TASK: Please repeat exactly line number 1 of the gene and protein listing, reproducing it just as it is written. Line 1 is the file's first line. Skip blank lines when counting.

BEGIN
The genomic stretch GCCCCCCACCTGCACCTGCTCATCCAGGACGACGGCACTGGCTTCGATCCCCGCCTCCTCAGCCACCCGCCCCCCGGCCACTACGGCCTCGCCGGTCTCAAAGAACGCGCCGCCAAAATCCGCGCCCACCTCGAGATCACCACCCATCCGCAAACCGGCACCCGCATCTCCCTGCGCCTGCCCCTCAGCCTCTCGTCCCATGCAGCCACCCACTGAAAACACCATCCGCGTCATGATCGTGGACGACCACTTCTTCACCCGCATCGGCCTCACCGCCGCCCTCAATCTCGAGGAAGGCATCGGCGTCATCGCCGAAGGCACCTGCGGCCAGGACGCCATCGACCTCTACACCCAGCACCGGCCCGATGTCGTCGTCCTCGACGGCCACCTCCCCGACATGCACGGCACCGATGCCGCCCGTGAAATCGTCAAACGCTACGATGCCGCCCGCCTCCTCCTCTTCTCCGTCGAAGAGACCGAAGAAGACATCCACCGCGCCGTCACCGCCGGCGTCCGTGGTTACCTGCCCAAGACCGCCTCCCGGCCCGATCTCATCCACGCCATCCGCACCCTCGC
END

The genomic stretch GCCCCCCACCTGCACCTGCTCATCCAGGACGACGGCACTGGCTTCGATCCCCGCCTCCTCAGCCACCCGCCCCCCGGCCACTACGGCCTCGCCGGTCTCAAAGAACGCGCCGCCAAAATCCGCGCCCACCTCGAGATCACCACCCATCCGCAAACCGGCACCCGCATCTCCCTGCGCCTGCCCCTCAGCCTCTCGTCCCATGCAGCCACCCACTGAAAACACCATCCGCGTCATGATCGTGGACGACCACTTCTTCACCCGCATCGGCCTCACCGCCGCCCTCAATCTCGAGGAAGGCATCGGCGTCATCGCCGAAGGCACCTGCGGCCAGGACGCCATCGACCTCTACACCCAGCACCGGCCCGATGTCGTCGTCCTCGACGGCCACCTCCCCGACATGCACGGCACCGATGCCGCCCGTGAAATCGTCAAACGCTACGATGCCGCCCGCCTCCTCCTCTTCTCCGTCGAAGAGACCGAAGAAGACATCCACCGCGCCGTCACCGCCGGCGTCCGTGGTTACCTGCCCAAGACCGCCTCCCGGCCCGATCTCATCCACGCCATCCGCACCCTCGC